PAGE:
Messages of hope on World Suicide Prevention Day
A thousand people registered for Suicide Prevention Australia's webinar today, listening to messages of hope and progress in the on-going fight to get closer to the Government’s quest for zero-suicide.
With 3000 taking their lives each year, 75% of them male, and more people presenting with suicide ideation and self-harm, most would acknowledge there’s a long way to go.
Prime Minister Scott Morrison opened the SPA webinar on World Suicide Prevention Day 2021, emphasising the importance of a whole-of-government, whole-of-community response to suicide prevention.
“We know this is a big job, we know this is an ambitious goal to prevent suicide, but what other goal would you have in this area?” asked the PM.
Mr Morrison said the pandemic had tested Australians, but no person had to face the challenge of a mental health crisis alone.
“We need to find our strength in each other. We’re making the investments because we want them to work and make an impact.
“Prioritising suicide prevention gives us permission to imagine a world without suicide. Imagine a world where a young person does not see suicide as their answer, it’s a worthy goal.”
READ: Minister commits to male suicide funding at men’s health event
Suicide Prevention Australia CEO Nieves Murray launched the organisation’s new Instagram campaign inviting people to share images of hope with the hashtag #65000reasons in recognition of the numbers who attempt suicide each year.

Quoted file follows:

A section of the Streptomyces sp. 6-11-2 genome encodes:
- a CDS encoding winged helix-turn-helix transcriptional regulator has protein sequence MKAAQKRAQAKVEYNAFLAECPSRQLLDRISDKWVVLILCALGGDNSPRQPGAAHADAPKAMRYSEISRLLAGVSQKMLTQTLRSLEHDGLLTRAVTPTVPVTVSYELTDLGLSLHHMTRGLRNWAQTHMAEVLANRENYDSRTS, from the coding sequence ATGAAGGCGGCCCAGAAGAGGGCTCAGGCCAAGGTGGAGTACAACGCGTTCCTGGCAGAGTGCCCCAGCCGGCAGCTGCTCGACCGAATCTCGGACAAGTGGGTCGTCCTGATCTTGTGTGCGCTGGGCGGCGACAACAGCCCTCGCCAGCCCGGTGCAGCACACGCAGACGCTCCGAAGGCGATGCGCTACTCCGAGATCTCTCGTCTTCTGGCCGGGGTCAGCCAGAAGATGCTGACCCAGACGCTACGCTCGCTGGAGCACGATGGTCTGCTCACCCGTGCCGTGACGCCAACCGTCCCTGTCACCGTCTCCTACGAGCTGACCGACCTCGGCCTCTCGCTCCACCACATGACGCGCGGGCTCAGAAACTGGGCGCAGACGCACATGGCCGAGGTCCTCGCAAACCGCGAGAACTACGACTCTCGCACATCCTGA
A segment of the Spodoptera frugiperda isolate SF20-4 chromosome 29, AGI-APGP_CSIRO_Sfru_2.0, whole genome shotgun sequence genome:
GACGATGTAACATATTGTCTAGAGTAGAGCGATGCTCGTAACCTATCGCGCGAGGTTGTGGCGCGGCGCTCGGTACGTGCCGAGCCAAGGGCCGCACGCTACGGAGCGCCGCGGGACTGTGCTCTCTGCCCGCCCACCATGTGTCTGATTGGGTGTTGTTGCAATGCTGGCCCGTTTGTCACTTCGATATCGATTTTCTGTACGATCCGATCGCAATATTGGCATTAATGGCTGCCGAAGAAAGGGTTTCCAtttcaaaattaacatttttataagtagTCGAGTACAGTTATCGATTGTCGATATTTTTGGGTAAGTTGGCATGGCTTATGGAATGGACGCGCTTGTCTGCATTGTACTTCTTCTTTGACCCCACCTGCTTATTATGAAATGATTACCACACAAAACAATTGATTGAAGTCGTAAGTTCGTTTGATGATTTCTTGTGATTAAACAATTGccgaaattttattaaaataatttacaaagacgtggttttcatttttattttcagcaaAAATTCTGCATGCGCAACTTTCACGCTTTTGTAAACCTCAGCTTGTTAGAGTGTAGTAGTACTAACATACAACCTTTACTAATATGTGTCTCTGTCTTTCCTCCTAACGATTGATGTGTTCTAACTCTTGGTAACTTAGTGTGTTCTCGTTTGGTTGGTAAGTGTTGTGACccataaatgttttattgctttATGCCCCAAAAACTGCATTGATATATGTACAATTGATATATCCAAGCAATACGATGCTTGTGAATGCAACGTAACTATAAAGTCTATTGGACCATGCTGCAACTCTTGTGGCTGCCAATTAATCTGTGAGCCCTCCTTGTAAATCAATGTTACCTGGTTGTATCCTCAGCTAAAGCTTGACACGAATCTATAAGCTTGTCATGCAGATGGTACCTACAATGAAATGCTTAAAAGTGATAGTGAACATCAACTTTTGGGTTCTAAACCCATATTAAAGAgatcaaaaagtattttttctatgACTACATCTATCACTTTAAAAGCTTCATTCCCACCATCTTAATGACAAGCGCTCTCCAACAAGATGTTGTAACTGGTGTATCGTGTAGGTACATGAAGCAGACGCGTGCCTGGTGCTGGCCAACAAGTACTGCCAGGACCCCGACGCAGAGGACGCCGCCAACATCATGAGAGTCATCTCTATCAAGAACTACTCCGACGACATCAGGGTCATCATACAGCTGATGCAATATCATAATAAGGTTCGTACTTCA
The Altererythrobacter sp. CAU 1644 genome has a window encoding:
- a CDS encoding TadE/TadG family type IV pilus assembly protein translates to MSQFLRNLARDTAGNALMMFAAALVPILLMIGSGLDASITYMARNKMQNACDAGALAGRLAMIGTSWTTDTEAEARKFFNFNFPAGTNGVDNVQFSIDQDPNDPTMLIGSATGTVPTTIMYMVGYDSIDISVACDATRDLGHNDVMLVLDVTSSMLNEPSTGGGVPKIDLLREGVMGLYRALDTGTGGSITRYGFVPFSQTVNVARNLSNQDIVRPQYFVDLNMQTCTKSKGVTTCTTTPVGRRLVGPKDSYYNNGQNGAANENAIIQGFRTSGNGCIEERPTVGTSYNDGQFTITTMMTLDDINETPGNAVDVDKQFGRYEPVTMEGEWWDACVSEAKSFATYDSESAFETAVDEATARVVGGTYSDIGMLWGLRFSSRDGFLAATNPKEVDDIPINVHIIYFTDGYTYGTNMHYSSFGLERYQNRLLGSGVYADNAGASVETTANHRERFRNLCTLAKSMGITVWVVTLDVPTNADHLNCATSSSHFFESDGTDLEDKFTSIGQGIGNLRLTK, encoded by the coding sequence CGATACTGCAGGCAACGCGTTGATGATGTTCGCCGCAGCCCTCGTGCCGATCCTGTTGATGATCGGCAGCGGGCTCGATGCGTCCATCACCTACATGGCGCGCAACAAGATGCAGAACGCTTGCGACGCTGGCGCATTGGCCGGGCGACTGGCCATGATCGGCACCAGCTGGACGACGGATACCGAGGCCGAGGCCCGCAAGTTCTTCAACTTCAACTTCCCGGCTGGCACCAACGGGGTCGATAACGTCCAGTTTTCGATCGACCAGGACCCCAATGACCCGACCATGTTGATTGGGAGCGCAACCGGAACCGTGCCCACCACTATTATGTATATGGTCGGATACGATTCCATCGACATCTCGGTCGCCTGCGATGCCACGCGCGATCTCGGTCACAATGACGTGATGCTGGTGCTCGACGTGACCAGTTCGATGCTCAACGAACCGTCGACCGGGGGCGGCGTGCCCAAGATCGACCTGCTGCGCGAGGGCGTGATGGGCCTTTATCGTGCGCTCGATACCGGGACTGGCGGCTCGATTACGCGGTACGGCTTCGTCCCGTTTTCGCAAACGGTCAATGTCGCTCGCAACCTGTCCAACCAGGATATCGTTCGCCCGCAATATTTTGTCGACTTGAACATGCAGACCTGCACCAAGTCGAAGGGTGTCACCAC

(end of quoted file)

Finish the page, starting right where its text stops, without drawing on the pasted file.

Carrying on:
“There is no better time for suicide prevention reform,” she declared, later releasing the organisation’s 2021 State of the Nation suicide prevention report, which showed an 84% increase in demand for health services.
DOWNLOAD: STATE OF THE NATION IN SUICIDE PREVENTION 2021
Commenting on the findings, MP Julian Leeser, who lost his father to suicide 25 years ago, said the lived experience of people touched by suicide was critical to understanding and formulating suicide prevention strategies.
He also underlined the importance of aftercare programs for anyone who has made an attempt on their life, bespoke, localised programs for at-risk groups and a bigger take-up of suicide first aid programs.
“We need to get every Australian through a workplace arrangement to undertake one of those courses. What are the signs somebody might be contemplating taking their own life and what can you do as a citizen to help?”
The Hon David Coleman MP, Assistant Minister to the Prime Minister for Mental Health and Suicide Prevention, said: “We need a cross sector, whole of government approach,” with Government investing in suicide prevention initiatives and post intervention services.
“We know locally led, tailored solutions work,” he said, emphasising the importance of equipping Primary Health Networks with the “tools they need to drive down suicide rates in their area.”
Professor Pat Dudgeon, Director of the UWA Centre of Best Practice in Aboriginal and Torres Strait Islander Suicide Prevention opened the webinar, commending SPA as a strong, inclusive advocate, and said lived experience “was essential to any discussions on suicide prevention.”
Half a century ago suicide was unknown among Indigenous people, she said. Now, it is the second leading cause of death for Indigenous males.
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View a collection of AMHF videos from the recent Men's Health Connected online gathering, focusing on male suicide prevention.